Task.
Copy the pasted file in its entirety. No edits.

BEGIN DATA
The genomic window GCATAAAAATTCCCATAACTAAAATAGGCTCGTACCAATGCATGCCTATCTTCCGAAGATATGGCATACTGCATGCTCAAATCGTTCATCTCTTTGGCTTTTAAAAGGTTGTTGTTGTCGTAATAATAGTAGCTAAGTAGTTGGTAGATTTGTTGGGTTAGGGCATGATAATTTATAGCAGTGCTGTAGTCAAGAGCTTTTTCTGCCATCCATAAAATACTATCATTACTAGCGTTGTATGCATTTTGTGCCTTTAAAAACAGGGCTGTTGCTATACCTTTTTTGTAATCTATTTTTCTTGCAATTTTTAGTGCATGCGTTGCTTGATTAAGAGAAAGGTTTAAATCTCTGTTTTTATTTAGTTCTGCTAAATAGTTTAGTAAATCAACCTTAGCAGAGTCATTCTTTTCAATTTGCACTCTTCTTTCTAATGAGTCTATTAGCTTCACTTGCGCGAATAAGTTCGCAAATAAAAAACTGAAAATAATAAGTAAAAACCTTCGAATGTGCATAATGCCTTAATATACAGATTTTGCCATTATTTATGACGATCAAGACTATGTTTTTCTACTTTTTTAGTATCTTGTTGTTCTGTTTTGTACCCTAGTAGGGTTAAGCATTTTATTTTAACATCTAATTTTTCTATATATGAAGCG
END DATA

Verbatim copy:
The genomic window GCATAAAAATTCCCATAACTAAAATAGGCTCGTACCAATGCATGCCTATCTTCCGAAGATATGGCATACTGCATGCTCAAATCGTTCATCTCTTTGGCTTTTAAAAGGTTGTTGTTGTCGTAATAATAGTAGCTAAGTAGTTGGTAGATTTGTTGGGTTAGGGCATGATAATTTATAGCAGTGCTGTAGTCAAGAGCTTTTTCTGCCATCCATAAAATACTATCATTACTAGCGTTGTATGCATTTTGTGCCTTTAAAAACAGGGCTGTTGCTATACCTTTTTTGTAATCTATTTTTCTTGCAATTTTTAGTGCATGCGTTGCTTGATTAAGAGAAAGGTTTAAATCTCTGTTTTTATTTAGTTCTGCTAAATAGTTTAGTAAATCAACCTTAGCAGAGTCATTCTTTTCAATTTGCACTCTTCTTTCTAATGAGTCTATTAGCTTCACTTGCGCGAATAAGTTCGCAAATAAAAAACTGAAAATAATAAGTAAAAACCTTCGAATGTGCATAATGCCTTAATATACAGATTTTGCCATTATTTATGACGATCAAGACTATGTTTTTCTACTTTTTTAGTATCTTGTTGTTCTGTTTTGTACCCTAGTAGGGTTAAGCATTTTATTTTAACATCTAATTTTTCTATATATGAAGCG